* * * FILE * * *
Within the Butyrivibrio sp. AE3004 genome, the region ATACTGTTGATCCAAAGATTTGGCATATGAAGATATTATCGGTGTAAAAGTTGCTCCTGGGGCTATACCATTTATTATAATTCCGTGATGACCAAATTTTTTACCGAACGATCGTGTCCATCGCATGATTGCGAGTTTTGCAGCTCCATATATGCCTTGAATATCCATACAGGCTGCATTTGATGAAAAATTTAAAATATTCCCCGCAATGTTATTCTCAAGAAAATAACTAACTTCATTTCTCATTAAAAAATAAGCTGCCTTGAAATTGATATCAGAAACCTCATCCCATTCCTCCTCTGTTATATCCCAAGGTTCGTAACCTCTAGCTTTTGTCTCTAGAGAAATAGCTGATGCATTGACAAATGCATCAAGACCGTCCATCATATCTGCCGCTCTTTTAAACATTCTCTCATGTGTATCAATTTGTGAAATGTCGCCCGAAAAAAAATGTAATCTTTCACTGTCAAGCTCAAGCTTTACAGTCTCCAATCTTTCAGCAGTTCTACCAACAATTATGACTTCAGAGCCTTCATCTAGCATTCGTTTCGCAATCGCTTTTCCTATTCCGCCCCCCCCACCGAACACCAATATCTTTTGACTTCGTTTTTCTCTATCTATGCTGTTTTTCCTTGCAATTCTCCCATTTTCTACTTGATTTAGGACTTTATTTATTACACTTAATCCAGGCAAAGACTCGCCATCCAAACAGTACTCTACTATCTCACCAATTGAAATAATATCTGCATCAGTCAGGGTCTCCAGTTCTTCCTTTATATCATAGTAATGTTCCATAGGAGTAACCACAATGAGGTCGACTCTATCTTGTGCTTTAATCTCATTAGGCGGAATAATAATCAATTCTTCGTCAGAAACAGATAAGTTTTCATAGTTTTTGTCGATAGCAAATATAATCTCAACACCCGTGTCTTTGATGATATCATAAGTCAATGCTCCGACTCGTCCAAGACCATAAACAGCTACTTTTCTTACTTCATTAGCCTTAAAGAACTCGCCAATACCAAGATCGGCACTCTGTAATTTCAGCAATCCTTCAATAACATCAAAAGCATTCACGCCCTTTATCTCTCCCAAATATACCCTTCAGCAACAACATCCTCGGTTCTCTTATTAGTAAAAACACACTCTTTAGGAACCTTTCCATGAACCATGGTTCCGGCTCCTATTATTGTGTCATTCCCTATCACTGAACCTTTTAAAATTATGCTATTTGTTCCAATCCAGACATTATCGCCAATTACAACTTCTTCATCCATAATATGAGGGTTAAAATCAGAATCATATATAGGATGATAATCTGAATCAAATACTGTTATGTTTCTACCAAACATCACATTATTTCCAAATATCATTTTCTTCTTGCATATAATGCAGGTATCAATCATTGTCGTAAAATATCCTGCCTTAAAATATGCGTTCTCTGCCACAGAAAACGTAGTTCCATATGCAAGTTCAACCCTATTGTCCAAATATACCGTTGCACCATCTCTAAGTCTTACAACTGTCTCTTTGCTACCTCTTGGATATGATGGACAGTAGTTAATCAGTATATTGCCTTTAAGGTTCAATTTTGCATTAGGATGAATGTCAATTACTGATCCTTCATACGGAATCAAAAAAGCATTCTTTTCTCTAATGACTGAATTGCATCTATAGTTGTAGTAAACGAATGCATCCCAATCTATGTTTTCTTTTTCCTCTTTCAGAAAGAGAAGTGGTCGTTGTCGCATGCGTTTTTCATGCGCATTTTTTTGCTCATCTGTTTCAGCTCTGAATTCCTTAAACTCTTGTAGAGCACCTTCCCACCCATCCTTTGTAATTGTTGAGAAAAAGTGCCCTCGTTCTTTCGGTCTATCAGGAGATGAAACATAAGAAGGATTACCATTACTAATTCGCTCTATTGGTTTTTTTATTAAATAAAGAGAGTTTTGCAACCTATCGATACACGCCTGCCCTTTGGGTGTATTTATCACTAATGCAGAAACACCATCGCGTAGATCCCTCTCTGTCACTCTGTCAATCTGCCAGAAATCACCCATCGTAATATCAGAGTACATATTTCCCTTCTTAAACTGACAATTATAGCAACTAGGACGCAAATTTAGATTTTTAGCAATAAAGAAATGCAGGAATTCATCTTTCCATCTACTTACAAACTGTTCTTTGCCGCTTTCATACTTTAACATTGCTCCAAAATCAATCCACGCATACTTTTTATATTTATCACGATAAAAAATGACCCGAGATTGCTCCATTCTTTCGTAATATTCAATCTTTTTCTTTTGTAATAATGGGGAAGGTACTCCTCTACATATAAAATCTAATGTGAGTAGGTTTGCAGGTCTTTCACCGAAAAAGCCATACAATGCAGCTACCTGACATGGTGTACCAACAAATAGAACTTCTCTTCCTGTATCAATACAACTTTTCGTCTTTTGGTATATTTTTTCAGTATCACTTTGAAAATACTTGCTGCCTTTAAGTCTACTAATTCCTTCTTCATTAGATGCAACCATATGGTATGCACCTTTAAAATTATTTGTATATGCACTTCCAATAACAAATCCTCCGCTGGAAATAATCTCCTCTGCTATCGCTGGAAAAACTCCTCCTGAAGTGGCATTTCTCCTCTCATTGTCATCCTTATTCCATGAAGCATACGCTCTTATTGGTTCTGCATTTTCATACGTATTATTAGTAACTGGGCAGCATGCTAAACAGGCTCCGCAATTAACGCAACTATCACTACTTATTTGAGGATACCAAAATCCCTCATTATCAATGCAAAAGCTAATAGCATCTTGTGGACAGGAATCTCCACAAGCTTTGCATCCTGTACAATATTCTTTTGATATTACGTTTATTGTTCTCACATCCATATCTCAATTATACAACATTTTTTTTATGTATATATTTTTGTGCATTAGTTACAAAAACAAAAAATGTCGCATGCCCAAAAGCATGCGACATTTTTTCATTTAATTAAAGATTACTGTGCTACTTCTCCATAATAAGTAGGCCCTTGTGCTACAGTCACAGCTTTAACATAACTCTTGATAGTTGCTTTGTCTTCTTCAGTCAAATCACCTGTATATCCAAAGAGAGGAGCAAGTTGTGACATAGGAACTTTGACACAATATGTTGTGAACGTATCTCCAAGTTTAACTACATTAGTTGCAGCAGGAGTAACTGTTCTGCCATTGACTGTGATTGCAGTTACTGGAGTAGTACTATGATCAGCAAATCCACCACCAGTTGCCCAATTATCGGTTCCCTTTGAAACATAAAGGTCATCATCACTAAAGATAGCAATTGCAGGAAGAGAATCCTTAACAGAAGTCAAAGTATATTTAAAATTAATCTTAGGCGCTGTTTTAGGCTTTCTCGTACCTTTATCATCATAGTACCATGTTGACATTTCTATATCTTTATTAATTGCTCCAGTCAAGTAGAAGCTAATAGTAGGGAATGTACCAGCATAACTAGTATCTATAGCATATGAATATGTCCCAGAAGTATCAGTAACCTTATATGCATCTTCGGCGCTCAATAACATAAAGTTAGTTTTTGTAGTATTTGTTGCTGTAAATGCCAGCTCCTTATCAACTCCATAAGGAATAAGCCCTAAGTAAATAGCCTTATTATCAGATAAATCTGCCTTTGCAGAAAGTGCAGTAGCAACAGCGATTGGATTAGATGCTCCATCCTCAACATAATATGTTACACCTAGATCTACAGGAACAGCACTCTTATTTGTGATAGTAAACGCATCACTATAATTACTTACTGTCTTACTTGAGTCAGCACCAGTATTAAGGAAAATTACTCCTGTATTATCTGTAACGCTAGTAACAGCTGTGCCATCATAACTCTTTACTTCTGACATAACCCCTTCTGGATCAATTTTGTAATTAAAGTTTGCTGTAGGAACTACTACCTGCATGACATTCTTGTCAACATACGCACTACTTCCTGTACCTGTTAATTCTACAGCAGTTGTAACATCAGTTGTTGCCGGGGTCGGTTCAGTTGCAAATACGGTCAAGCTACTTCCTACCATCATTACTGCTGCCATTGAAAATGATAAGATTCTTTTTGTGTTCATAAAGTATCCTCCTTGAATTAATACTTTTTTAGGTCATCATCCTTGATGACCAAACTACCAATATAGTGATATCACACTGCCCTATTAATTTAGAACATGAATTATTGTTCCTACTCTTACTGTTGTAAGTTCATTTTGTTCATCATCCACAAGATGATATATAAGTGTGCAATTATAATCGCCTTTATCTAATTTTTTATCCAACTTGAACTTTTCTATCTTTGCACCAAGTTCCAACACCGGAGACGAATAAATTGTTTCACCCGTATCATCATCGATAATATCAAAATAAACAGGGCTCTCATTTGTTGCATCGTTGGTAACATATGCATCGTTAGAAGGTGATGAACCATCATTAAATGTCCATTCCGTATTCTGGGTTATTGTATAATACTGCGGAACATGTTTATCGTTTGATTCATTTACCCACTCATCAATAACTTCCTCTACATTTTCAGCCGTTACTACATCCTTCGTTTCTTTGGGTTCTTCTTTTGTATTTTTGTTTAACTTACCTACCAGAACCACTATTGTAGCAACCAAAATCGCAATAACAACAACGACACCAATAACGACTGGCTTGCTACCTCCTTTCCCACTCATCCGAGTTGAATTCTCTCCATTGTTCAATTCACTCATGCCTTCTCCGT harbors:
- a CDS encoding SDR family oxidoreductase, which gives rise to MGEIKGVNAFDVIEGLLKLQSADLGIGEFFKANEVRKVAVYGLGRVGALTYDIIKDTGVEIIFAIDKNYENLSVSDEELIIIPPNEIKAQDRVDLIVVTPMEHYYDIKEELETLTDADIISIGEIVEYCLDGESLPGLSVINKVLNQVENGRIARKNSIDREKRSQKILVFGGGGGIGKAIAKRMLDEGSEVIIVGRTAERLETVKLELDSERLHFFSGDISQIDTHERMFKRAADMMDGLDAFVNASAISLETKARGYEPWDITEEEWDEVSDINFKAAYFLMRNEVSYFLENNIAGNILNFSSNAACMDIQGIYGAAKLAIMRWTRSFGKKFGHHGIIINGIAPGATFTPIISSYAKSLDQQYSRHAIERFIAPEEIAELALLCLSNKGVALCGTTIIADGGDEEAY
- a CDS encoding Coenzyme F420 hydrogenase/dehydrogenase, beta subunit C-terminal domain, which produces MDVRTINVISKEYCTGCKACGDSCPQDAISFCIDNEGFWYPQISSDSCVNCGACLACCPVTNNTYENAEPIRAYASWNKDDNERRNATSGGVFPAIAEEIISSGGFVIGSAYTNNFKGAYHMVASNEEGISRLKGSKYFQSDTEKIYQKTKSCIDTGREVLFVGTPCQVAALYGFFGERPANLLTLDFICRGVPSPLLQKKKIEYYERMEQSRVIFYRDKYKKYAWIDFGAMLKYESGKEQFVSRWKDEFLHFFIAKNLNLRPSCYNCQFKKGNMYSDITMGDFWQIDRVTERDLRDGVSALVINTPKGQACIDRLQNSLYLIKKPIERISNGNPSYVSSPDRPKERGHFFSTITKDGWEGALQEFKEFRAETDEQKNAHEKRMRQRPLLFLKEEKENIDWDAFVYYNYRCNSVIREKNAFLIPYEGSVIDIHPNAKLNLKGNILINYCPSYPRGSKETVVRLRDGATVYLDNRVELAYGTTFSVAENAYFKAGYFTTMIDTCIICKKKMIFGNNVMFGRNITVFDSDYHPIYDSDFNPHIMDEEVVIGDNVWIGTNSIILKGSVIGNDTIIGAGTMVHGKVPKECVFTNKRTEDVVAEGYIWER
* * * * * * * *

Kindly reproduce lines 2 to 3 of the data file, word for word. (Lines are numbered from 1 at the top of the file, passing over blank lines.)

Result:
- a CDS encoding SDR family oxidoreductase, which gives rise to MGEIKGVNAFDVIEGLLKLQSADLGIGEFFKANEVRKVAVYGLGRVGALTYDIIKDTGVEIIFAIDKNYENLSVSDEELIIIPPNEIKAQDRVDLIVVTPMEHYYDIKEELETLTDADIISIGEIVEYCLDGESLPGLSVINKVLNQVENGRIARKNSIDREKRSQKILVFGGGGGIGKAIAKRMLDEGSEVIIVGRTAERLETVKLELDSERLHFFSGDISQIDTHERMFKRAADMMDGLDAFVNASAISLETKARGYEPWDITEEEWDEVSDINFKAAYFLMRNEVSYFLENNIAGNILNFSSNAACMDIQGIYGAAKLAIMRWTRSFGKKFGHHGIIINGIAPGATFTPIISSYAKSLDQQYSRHAIERFIAPEEIAELALLCLSNKGVALCGTTIIADGGDEEAY
- a CDS encoding Coenzyme F420 hydrogenase/dehydrogenase, beta subunit C-terminal domain, which produces MDVRTINVISKEYCTGCKACGDSCPQDAISFCIDNEGFWYPQISSDSCVNCGACLACCPVTNNTYENAEPIRAYASWNKDDNERRNATSGGVFPAIAEEIISSGGFVIGSAYTNNFKGAYHMVASNEEGISRLKGSKYFQSDTEKIYQKTKSCIDTGREVLFVGTPCQVAALYGFFGERPANLLTLDFICRGVPSPLLQKKKIEYYERMEQSRVIFYRDKYKKYAWIDFGAMLKYESGKEQFVSRWKDEFLHFFIAKNLNLRPSCYNCQFKKGNMYSDITMGDFWQIDRVTERDLRDGVSALVINTPKGQACIDRLQNSLYLIKKPIERISNGNPSYVSSPDRPKERGHFFSTITKDGWEGALQEFKEFRAETDEQKNAHEKRMRQRPLLFLKEEKENIDWDAFVYYNYRCNSVIREKNAFLIPYEGSVIDIHPNAKLNLKGNILINYCPSYPRGSKETVVRLRDGATVYLDNRVELAYGTTFSVAENAYFKAGYFTTMIDTCIICKKKMIFGNNVMFGRNITVFDSDYHPIYDSDFNPHIMDEEVVIGDNVWIGTNSIILKGSVIGNDTIIGAGTMVHGKVPKECVFTNKRTEDVVAEGYIWER